As I mentioned before with the two train lines going through Market Street Terminal, for some purposes, we might also (or instead) want to have labels for vertices. That example already gave us a case where we might want to have one object simultaneously occupy multiple vertices/positions in a graph. The vertices, on the other hand, are the positions. Their numerical sameness and difference is what constitutes sameness and difference of graph positions. It would make no sense to have two positions (which might, or might not, have different incident edges) constituted by what is numerically just a single object. That’s why we can’t (in general) let the labels (train stations) be the vertices. The labels are instead assigned to the vertices, and depending on our application we can allow or forbid one and the same object labeling several vertices.

Here’s another example where we might want to allow that.

Suppose we are making a syntax tree of a sentence where the same word appears multiple times. A syntax tree is a kind of graph, which we’ll look at more closely in a moment. So now if we think that what gets associated with the vertices of this graph are the word-types of the relevant sentence, this would be a case where we’d want to associate the same object (a given word-type) with multiple vertices.

You might protest: why don’t we understand these trees as inhabited by word tokens instead of word types? Then we can be sure that when “the same” word appears multiple times in the sentence, there will always be multiple tokens. So we can let those tokens just be the vertices, rather than making them label some separate set of vertices.

Nice try, but that strategy will not work in general. Consider the following inscription of the sentence-type `"stupid is as stupid does"`:

 stupid is as does.

Or this inscription of the sentence `"If it was stupid to date John once, it was more stupid to date him twice"`:

 If it wasit was more stupid to date John once, to date him twice.

Given the most natural understanding of the notion of a token, these inscriptions each contain only a single token of the word-type `"stupid"`. Yet that word should occupy two different syntactic positions in each sentence. Some philosophers will respond to this by distinguishing what I’m here calling a token, and what we might call an occurrence. Even if the above inscriptions have only one token of the word-type `"stupid"`, they’d say, that word-type nonetheless has two occurrences in the sentence. (Some philosophers even insist that that’s what they mean by “token.” This surprises me, but ok.)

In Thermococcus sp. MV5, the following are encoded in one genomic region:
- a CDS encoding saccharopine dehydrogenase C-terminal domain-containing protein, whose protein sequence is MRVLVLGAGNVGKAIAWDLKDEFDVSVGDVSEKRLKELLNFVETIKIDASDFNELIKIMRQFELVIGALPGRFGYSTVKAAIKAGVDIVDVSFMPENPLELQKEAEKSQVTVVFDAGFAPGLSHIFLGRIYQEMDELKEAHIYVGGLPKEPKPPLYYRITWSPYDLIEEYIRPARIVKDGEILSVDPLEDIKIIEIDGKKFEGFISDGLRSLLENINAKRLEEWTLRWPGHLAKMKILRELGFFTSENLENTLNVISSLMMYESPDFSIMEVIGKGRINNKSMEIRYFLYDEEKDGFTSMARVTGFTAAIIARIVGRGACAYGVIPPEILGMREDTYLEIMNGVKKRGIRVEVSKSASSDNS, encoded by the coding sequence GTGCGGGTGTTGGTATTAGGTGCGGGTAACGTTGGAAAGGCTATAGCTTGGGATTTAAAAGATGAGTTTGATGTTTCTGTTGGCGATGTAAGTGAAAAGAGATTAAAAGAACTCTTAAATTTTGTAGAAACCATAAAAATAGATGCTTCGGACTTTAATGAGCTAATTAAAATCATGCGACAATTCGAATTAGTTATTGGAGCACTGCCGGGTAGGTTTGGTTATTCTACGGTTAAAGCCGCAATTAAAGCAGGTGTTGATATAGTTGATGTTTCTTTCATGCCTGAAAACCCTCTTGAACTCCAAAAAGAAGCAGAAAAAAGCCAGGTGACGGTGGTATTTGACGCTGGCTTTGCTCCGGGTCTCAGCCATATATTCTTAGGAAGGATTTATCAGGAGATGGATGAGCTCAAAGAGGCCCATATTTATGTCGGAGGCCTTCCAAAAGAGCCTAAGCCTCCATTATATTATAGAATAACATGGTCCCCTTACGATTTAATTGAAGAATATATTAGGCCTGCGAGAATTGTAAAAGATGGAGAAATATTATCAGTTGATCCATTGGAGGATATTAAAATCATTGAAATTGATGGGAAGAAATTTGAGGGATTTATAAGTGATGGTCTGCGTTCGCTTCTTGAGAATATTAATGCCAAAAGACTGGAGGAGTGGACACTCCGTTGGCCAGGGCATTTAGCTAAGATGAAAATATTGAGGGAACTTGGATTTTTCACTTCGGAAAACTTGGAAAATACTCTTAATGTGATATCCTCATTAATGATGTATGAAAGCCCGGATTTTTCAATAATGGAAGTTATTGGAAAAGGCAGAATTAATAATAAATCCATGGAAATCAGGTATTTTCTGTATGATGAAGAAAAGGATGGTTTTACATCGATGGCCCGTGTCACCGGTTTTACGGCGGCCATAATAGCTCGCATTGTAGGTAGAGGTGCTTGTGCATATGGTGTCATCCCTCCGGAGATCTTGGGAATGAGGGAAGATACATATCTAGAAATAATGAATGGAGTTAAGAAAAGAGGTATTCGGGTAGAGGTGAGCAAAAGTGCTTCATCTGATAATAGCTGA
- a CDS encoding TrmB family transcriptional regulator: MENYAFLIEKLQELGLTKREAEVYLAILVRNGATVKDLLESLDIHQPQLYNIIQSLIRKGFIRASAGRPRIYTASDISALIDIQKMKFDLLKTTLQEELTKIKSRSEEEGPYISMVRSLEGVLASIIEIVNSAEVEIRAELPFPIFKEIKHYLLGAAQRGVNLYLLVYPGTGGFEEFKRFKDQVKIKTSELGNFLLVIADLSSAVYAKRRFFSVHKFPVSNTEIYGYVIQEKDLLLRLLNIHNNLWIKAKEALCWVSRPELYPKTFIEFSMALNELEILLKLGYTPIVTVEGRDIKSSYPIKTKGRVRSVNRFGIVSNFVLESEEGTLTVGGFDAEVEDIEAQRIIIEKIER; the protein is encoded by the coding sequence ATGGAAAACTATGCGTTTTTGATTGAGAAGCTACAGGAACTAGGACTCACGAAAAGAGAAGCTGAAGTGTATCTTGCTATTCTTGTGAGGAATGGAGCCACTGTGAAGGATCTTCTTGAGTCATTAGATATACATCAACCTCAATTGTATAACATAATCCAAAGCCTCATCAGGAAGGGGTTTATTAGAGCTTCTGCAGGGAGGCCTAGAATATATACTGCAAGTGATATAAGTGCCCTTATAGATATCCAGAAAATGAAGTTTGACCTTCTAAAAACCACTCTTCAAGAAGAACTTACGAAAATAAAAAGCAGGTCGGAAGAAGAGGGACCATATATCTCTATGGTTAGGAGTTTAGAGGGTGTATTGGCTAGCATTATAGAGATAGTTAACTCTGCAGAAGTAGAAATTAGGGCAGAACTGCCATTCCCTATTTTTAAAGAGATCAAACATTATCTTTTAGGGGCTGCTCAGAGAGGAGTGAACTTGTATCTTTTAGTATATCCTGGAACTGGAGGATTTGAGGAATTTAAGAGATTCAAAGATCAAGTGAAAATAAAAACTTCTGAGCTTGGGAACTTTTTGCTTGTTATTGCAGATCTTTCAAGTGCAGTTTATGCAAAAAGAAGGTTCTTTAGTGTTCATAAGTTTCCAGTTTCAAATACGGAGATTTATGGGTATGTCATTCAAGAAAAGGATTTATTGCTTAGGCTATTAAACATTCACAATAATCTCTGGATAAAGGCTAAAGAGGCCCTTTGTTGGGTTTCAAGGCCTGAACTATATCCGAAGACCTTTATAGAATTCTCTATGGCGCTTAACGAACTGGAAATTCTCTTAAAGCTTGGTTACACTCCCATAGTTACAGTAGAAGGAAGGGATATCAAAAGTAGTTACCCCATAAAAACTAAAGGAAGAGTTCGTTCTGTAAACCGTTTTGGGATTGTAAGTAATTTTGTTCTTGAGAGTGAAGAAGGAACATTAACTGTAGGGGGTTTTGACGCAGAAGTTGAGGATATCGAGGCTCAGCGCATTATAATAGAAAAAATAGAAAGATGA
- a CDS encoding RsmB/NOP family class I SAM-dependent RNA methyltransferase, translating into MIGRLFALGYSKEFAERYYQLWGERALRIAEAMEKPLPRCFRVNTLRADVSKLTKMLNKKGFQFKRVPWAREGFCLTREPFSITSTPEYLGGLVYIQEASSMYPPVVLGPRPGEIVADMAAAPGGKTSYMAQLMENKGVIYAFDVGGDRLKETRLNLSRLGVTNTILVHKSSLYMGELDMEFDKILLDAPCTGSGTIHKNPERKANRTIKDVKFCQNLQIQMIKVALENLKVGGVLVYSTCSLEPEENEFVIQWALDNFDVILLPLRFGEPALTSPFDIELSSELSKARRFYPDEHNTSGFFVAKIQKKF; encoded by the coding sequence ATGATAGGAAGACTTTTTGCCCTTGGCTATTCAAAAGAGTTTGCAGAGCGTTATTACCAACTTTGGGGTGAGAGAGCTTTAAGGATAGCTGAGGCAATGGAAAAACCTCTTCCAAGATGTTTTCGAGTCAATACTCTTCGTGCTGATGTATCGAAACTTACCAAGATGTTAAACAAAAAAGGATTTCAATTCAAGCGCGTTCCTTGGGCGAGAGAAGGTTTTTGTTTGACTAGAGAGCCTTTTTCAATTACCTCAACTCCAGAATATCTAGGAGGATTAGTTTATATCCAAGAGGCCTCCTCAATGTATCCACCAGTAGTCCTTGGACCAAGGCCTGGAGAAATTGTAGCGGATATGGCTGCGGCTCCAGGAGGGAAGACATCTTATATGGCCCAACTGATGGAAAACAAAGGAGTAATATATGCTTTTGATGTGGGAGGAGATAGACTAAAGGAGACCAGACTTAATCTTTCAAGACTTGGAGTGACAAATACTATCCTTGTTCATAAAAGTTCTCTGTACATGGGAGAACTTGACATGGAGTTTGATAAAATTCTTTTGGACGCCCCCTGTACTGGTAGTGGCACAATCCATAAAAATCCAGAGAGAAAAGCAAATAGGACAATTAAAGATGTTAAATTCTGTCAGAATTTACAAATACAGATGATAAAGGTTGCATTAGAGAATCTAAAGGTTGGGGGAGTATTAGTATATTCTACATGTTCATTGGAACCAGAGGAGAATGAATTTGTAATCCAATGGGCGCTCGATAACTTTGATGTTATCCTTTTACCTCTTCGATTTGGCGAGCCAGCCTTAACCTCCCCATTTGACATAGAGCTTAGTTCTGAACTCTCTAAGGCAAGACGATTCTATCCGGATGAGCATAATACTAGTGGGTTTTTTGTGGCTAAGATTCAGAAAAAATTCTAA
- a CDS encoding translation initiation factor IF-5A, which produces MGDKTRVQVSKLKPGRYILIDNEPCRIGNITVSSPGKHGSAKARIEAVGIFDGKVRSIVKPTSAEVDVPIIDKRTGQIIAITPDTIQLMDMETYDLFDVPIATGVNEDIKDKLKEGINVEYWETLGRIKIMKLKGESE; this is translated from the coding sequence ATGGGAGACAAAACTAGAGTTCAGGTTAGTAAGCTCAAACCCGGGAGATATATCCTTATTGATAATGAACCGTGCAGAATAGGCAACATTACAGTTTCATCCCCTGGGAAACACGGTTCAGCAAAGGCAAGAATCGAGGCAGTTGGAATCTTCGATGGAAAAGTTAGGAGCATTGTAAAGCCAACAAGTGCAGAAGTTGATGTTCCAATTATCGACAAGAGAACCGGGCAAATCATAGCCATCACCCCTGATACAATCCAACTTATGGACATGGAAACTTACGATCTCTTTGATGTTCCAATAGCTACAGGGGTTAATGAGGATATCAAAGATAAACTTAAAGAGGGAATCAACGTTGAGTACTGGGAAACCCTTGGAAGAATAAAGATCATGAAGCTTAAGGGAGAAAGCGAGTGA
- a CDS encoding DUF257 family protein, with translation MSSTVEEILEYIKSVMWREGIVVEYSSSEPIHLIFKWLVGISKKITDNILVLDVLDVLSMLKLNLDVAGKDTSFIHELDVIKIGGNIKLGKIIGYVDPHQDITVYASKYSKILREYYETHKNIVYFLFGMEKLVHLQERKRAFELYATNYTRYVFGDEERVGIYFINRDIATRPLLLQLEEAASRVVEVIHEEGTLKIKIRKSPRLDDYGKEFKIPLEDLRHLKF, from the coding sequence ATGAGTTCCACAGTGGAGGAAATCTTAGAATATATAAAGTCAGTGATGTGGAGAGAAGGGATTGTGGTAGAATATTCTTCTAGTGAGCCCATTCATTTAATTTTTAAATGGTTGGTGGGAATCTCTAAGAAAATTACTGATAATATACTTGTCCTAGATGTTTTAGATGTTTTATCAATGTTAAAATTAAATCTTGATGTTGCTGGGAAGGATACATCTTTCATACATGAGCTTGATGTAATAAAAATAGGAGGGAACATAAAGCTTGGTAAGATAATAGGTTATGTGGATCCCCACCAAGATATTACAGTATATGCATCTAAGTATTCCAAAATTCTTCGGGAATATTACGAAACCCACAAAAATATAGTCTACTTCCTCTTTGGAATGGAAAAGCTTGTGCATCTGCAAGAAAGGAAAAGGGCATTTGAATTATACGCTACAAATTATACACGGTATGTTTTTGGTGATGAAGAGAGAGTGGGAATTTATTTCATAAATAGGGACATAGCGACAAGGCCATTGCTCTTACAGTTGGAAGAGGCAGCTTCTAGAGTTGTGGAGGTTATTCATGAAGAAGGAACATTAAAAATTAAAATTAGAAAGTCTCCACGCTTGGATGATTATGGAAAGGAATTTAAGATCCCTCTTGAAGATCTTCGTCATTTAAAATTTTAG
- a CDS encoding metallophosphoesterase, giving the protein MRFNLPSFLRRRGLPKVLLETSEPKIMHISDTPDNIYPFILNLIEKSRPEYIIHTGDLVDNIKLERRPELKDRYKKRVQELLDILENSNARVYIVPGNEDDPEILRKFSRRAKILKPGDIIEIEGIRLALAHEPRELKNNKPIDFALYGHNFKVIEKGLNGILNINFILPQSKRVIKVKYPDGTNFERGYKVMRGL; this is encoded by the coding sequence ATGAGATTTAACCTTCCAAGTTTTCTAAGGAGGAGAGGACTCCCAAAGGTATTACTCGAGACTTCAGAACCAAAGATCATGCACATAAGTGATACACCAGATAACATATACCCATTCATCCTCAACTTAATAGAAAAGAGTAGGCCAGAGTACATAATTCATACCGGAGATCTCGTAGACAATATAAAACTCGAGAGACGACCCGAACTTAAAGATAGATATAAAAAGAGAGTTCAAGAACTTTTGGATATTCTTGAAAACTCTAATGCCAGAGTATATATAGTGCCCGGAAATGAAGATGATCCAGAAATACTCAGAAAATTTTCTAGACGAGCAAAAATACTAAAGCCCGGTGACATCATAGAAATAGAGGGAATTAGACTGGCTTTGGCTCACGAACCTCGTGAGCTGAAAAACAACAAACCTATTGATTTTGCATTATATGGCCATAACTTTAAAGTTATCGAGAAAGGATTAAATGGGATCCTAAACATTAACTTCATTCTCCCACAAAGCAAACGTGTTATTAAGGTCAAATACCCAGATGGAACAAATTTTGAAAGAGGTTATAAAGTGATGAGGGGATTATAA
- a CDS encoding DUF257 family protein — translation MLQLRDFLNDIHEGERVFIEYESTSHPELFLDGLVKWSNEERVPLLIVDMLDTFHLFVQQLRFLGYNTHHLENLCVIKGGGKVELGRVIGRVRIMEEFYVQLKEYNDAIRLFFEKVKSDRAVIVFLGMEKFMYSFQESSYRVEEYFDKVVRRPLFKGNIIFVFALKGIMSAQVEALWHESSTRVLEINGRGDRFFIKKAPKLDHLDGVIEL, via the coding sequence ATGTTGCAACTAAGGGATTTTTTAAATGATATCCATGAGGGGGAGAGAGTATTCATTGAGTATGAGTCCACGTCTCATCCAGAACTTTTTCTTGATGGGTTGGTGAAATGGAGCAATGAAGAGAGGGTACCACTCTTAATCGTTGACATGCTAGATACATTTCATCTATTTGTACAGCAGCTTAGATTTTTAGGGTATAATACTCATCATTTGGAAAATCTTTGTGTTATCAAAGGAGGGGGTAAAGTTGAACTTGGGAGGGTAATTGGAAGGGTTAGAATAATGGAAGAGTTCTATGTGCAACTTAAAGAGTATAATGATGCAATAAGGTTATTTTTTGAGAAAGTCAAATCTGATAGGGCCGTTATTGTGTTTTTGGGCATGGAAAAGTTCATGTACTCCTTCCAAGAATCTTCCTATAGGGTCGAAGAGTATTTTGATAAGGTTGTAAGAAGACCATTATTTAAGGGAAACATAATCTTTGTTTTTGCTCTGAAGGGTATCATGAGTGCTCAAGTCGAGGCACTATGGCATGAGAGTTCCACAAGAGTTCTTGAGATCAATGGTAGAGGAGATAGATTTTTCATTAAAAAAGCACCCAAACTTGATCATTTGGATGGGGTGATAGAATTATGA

I have no objection to this notion of an occurrence. But this occurrence-talk is just another way of expressing the idea of a single word-type being associated with distinct syntactic positions. The two occurrences aren’t given to us in advance, in such a way that we could use them to build the two positions or vertices. The distinctness of the occurrences instead already assumes the distinctness of the positions. And that’s just what I’m recommending. We should think of the words — it could just be the word-types, there’s no need to invoke tokens here — as labeling distinct vertices or positions in the syntax tree. There is no obstacle to one and the same word labeling multiple vertices, because the label doesn’t constitute the vertex, it’s just assigned to it.

### Trees

There are three different routes for getting from the ideas we’ve reviewed so far to the notion of a tree.

One route starts from the notion of a ordinary ugraph. Any ugraph without cycles can be called a forest, and a connected forest — that is, a forest with just one component — can be regarded as a tree. In such ugraphs (and only in them), there will be exactly one path between each pair of vertices. Any of the vertices can then be chosen to play the special role of the tree’s root, and the selection of the root will impose an ordering on the rest of the vertices, tracking the directions towards / away from the root. For example, in the following ugraph: